Rep. Maloney & Queens Seniors Discuss Pitfalls of Bush Social Security Overhaul

Feb 11, 2005
Press Release
 QUEENS, NY - Today, Congresswoman Carolyn Maloney (Queens, Manhattan) spoke with Queens residents at the Sunnyside Senior Center about why the President’s proposed Social Security overhaul would be harmful for current and future retirees of New York.  

Maloney said at the event, “Social Security has been one of the most effective social programs of all time, because it provides a guaranteed benefit that people earn and that they can count on for retirement. Under the President’s plan, Social Security would become a roulette game, where people have no idea what to expect when they retire and where trillions of dollars in costs will be lost out of the current Social Security Trust Fund. Unfortunately, the Administration is blatantly misrepresenting the facts in order to scare Americans into taking apart our Social Security system that has provided all working Americans financial support in their old age.”

Maloney answered several questions and comments from participants at the Sunnyside Senior Center drawing from the following facts:


• Fifty percent of seniors rely on Social Security to keep them out of poverty.
• For nearly two-thirds of seniors, Social Security provides the majority of their income.
• Four in 10 widows rely on Social Security to provide 90% or more of their income.


• While more than 90% of seniors receive Social Security, fewer than half have a pension.

• Americans are at the bottom of the industrialized world in personal savings. According to Consumer Federation studies, the average American has less than $10,000 in savings.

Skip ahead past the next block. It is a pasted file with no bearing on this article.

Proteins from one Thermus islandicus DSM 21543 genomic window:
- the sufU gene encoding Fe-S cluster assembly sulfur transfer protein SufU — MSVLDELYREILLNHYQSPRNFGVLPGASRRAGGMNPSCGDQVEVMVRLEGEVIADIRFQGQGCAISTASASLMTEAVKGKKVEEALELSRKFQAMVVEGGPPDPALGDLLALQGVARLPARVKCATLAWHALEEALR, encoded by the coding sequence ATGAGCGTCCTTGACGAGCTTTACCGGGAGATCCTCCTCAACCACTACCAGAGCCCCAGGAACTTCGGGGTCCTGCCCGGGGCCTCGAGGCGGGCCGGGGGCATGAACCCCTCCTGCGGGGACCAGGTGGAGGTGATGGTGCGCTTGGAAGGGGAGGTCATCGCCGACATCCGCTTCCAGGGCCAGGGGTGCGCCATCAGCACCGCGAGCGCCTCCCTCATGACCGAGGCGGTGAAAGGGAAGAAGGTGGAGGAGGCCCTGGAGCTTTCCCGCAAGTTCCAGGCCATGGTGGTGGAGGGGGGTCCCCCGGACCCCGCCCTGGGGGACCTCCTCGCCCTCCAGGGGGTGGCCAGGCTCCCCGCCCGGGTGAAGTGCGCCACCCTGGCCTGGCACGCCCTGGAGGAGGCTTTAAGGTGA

• The current Social Security system is at no financial risk for the next 40 to 50 years, even under the most pessimistic budget projections.

• Social Security as it is now, is remarkably efficient, spending less than one percent on administrative costs.

By contrast:

• Up to 30% of the money invested in private accounts would be consumed in administrative costs according to the Congressional Budget Office (and backed up by a University of Chicago study that had similar results). That’s a $940 billion windfall for money managers.


• From 1999-2002 near-retirees saw the value of their personal 401-ks drop by an average of
25%. Many had to put off retiring because they just couldn’t afford it. A privatized Social Security system would put near-retirees in the same market conditions in which 401-ks exist.

• Some economists worry that the billions of social security money would create a bubble in the market as too many dollars chase too few assets.

• In Chile and England, two countries that have experimented with privatized security accounts, people who invested in the private accounts have less income than if they’d remained in the old guaranteed benefit type systems, and the administrative costs have been huge.

Maloney explained one of the central problems in the President’s plan, noting, “If you divert money from current retirees to invest money in the stock market, there isn’t enough money to pay for existing beneficiaries. The President’s plan actually makes Social Security’s financial condition WORSE than if Congress did nothing. We would have to borrow $2 trillion in the next 10 years, and $4.4 trillion in the 10 years after that - meaning that all the Trust Fund assets would be used up by 2021 - two decades sooner than if we did nothing at all. President Bush says he will guarantee that current beneficiaries and near retirees will face no reduction in benefits - but he is not guaranteeing that benefits will continue to rise to keep pace with inflation.”

Maloney concluded, “The President hasn’t put an actual proposal on the table yet - but his trial balloons make it clear that he would cut deeply into the benefits available to current retirees, increase our deficit by trillions of dollars and do nothing to provide a secure financial base for younger people to rely on in the future. At a time when our retirement security system needs a steady and supportive hand at its helm, the President is offering an ideological driven and hugely expensive proposal that will hurt current and future retirees instead of helping them.”